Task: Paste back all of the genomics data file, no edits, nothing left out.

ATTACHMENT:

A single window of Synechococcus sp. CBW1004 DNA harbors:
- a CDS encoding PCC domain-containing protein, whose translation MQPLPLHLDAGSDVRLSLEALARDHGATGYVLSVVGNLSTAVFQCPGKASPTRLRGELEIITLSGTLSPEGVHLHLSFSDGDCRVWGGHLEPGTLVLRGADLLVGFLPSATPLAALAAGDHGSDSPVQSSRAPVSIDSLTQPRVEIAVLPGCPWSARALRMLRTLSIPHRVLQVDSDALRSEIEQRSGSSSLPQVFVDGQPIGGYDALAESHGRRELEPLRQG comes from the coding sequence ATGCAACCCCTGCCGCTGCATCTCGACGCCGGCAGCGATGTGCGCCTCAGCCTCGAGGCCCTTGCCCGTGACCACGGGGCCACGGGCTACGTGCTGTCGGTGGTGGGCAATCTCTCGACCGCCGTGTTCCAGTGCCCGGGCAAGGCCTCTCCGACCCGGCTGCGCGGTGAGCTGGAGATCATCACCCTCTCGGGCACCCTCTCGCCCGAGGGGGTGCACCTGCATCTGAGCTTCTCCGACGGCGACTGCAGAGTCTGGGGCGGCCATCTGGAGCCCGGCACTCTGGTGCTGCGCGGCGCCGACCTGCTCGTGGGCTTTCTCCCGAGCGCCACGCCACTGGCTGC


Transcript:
A single window of Synechococcus sp. CBW1004 DNA harbors:
- a CDS encoding PCC domain-containing protein, whose translation MQPLPLHLDAGSDVRLSLEALARDHGATGYVLSVVGNLSTAVFQCPGKASPTRLRGELEIITLSGTLSPEGVHLHLSFSDGDCRVWGGHLEPGTLVLRGADLLVGFLPSATPLAALAAGDHGSDSPVQSSRAPVSIDSLTQPRVEIAVLPGCPWSARALRMLRTLSIPHRVLQVDSDALRSEIEQRSGSSSLPQVFVDGQPIGGYDALAESHGRRELEPLRQG comes from the coding sequence ATGCAACCCCTGCCGCTGCATCTCGACGCCGGCAGCGATGTGCGCCTCAGCCTCGAGGCCCTTGCCCGTGACCACGGGGCCACGGGCTACGTGCTGTCGGTGGTGGGCAATCTCTCGACCGCCGTGTTCCAGTGCCCGGGCAAGGCCTCTCCGACCCGGCTGCGCGGTGAGCTGGAGATCATCACCCTCTCGGGCACCCTCTCGCCCGAGGGGGTGCACCTGCATCTGAGCTTCTCCGACGGCGACTGCAGAGTCTGGGGCGGCCATCTGGAGCCCGGCACTCTGGTGCTGCGCGGCGCCGACCTGCTCGTGGGCTTTCTCCCGAGCGCCACGCCACTGGCTGC